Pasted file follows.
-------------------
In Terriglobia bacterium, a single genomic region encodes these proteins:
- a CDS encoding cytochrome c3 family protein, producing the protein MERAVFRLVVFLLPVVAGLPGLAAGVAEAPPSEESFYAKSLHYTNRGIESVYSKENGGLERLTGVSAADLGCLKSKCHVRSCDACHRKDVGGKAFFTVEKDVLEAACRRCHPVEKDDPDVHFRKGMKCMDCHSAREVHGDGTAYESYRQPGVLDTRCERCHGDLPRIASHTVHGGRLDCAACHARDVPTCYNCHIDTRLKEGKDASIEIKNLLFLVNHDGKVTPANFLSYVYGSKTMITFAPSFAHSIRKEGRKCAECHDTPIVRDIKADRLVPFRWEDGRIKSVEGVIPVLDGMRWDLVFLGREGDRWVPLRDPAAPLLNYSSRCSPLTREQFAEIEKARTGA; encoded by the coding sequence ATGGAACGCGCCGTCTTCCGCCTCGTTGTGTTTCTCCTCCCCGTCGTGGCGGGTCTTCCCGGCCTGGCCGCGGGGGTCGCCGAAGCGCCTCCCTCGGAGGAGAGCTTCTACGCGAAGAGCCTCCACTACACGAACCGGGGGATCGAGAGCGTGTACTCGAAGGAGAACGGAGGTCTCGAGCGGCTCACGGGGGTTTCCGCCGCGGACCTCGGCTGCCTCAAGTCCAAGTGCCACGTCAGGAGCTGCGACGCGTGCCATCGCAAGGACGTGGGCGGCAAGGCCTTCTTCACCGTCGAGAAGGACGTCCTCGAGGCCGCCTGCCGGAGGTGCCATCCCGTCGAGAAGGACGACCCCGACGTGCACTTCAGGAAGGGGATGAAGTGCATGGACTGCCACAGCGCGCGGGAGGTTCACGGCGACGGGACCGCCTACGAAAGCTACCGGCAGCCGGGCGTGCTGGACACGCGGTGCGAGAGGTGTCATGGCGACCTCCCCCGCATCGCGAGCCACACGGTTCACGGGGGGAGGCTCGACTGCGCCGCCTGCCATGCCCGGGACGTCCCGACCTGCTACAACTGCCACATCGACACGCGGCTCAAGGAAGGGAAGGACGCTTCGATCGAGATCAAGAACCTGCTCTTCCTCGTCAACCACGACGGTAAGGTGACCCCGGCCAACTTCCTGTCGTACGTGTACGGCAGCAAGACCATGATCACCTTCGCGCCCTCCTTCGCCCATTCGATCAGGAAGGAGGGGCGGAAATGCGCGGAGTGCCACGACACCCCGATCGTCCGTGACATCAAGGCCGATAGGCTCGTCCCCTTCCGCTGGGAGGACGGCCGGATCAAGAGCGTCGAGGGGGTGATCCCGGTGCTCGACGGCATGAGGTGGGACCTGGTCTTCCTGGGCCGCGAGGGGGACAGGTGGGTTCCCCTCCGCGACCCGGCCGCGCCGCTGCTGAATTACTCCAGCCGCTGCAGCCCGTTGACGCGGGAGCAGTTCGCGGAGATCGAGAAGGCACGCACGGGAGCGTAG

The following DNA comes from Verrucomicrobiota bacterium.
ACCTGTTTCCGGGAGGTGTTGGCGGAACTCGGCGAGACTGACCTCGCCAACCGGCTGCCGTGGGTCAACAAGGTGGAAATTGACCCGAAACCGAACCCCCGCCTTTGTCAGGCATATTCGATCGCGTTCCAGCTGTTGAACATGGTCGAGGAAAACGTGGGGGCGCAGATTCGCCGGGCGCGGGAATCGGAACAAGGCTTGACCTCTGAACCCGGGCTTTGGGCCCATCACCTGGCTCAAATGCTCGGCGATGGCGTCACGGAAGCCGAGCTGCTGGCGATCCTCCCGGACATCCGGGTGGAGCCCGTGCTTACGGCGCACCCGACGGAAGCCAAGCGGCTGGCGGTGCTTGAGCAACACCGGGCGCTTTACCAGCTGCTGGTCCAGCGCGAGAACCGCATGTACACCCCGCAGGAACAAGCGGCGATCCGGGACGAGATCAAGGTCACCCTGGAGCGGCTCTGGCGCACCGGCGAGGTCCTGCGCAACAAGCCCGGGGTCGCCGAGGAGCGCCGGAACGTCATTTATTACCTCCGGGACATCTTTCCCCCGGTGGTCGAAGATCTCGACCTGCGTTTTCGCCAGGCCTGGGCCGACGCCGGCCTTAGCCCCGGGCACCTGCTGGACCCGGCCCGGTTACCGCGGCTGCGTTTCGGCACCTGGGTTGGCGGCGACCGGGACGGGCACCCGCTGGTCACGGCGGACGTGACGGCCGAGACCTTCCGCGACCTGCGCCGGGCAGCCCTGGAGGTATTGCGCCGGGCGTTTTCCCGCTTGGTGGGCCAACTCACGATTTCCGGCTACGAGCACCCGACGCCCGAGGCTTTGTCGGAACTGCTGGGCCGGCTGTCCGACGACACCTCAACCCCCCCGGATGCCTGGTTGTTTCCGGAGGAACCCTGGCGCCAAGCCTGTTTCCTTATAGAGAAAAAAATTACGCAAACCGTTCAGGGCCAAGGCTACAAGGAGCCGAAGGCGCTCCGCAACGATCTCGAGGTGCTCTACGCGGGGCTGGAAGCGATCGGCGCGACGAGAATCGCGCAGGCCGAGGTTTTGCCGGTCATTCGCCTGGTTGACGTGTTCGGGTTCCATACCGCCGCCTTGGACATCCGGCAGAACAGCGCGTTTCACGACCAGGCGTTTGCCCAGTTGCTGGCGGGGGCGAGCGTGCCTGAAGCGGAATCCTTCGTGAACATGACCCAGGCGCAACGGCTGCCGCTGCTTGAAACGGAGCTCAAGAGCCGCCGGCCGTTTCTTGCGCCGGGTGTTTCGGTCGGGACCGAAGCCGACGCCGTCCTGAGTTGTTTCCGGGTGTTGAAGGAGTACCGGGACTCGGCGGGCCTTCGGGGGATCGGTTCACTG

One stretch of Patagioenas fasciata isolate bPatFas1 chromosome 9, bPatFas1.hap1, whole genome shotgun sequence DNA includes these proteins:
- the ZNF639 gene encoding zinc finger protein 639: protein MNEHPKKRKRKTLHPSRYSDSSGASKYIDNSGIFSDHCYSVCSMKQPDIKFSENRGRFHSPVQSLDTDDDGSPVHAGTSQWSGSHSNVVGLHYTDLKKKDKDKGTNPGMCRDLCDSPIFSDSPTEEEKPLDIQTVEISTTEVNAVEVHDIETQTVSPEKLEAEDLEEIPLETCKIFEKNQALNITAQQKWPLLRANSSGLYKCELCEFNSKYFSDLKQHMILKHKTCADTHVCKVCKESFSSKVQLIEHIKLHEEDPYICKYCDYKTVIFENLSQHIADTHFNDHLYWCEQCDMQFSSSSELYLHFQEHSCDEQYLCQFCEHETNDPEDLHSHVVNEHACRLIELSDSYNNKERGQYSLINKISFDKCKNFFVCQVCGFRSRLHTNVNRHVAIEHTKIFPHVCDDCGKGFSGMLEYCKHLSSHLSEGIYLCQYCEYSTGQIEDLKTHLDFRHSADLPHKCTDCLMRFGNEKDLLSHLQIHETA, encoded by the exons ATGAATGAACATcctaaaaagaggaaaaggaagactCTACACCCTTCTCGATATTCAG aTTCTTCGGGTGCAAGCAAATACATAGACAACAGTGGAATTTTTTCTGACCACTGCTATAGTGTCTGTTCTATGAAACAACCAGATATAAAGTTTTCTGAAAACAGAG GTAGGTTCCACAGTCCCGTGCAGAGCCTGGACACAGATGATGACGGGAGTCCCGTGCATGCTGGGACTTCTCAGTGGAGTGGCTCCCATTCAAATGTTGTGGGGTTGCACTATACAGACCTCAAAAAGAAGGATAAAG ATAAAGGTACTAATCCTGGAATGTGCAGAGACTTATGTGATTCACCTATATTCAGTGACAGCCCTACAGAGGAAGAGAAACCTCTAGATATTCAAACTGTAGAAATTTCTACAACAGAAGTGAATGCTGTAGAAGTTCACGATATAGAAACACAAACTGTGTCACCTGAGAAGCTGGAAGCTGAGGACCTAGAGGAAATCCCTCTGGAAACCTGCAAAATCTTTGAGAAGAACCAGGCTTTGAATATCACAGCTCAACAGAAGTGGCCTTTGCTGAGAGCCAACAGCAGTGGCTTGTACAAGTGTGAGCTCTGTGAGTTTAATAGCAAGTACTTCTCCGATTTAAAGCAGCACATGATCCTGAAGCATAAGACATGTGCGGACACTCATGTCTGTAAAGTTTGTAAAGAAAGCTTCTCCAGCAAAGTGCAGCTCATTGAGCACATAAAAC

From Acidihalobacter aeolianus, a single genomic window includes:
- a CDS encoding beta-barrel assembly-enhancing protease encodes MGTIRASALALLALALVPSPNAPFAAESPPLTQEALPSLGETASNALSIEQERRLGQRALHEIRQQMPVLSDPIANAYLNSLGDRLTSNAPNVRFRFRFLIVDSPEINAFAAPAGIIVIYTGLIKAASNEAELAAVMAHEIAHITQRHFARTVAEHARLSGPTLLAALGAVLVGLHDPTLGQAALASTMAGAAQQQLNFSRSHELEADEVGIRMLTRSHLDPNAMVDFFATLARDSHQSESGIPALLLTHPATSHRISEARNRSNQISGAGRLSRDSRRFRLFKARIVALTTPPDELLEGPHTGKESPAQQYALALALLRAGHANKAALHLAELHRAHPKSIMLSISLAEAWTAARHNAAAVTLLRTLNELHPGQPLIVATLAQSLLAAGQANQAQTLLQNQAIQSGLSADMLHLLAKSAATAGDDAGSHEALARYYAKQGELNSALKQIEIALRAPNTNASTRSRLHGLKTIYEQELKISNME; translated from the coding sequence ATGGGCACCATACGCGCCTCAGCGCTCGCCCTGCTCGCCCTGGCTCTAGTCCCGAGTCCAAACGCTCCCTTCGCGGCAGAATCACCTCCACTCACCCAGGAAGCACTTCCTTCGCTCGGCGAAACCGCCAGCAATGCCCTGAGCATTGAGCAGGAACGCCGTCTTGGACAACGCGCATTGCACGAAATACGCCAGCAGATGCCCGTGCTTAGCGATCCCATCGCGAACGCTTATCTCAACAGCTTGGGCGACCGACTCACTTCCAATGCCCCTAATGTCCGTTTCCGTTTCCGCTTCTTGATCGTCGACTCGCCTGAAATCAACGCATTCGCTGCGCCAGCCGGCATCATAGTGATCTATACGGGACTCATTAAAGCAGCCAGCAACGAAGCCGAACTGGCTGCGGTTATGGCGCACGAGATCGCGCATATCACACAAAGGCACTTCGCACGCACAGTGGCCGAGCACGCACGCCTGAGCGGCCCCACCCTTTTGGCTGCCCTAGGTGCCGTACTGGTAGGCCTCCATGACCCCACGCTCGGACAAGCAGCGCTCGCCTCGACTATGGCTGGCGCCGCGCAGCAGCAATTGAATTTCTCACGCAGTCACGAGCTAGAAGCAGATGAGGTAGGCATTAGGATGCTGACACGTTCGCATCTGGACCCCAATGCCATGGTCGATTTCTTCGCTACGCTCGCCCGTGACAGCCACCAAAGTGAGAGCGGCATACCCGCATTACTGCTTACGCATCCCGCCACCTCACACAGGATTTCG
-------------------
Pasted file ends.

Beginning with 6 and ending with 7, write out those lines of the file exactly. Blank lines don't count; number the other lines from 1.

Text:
- the ZNF639 gene encoding zinc finger protein 639: protein MNEHPKKRKRKTLHPSRYSDSSGASKYIDNSGIFSDHCYSVCSMKQPDIKFSENRGRFHSPVQSLDTDDDGSPVHAGTSQWSGSHSNVVGLHYTDLKKKDKDKGTNPGMCRDLCDSPIFSDSPTEEEKPLDIQTVEISTTEVNAVEVHDIETQTVSPEKLEAEDLEEIPLETCKIFEKNQALNITAQQKWPLLRANSSGLYKCELCEFNSKYFSDLKQHMILKHKTCADTHVCKVCKESFSSKVQLIEHIKLHEEDPYICKYCDYKTVIFENLSQHIADTHFNDHLYWCEQCDMQFSSSSELYLHFQEHSCDEQYLCQFCEHETNDPEDLHSHVVNEHACRLIELSDSYNNKERGQYSLINKISFDKCKNFFVCQVCGFRSRLHTNVNRHVAIEHTKIFPHVCDDCGKGFSGMLEYCKHLSSHLSEGIYLCQYCEYSTGQIEDLKTHLDFRHSADLPHKCTDCLMRFGNEKDLLSHLQIHETA, encoded by the exons ATGAATGAACATcctaaaaagaggaaaaggaagactCTACACCCTTCTCGATATTCAG aTTCTTCGGGTGCAAGCAAATACATAGACAACAGTGGAATTTTTTCTGACCACTGCTATAGTGTCTGTTCTATGAAACAACCAGATATAAAGTTTTCTGAAAACAGAG GTAGGTTCCACAGTCCCGTGCAGAGCCTGGACACAGATGATGACGGGAGTCCCGTGCATGCTGGGACTTCTCAGTGGAGTGGCTCCCATTCAAATGTTGTGGGGTTGCACTATACAGACCTCAAAAAGAAGGATAAAG ATAAAGGTACTAATCCTGGAATGTGCAGAGACTTATGTGATTCACCTATATTCAGTGACAGCCCTACAGAGGAAGAGAAACCTCTAGATATTCAAACTGTAGAAATTTCTACAACAGAAGTGAATGCTGTAGAAGTTCACGATATAGAAACACAAACTGTGTCACCTGAGAAGCTGGAAGCTGAGGACCTAGAGGAAATCCCTCTGGAAACCTGCAAAATCTTTGAGAAGAACCAGGCTTTGAATATCACAGCTCAACAGAAGTGGCCTTTGCTGAGAGCCAACAGCAGTGGCTTGTACAAGTGTGAGCTCTGTGAGTTTAATAGCAAGTACTTCTCCGATTTAAAGCAGCACATGATCCTGAAGCATAAGACATGTGCGGACACTCATGTCTGTAAAGTTTGTAAAGAAAGCTTCTCCAGCAAAGTGCAGCTCATTGAGCACATAAAAC

From Acidihalobacter aeolianus, a single genomic window includes: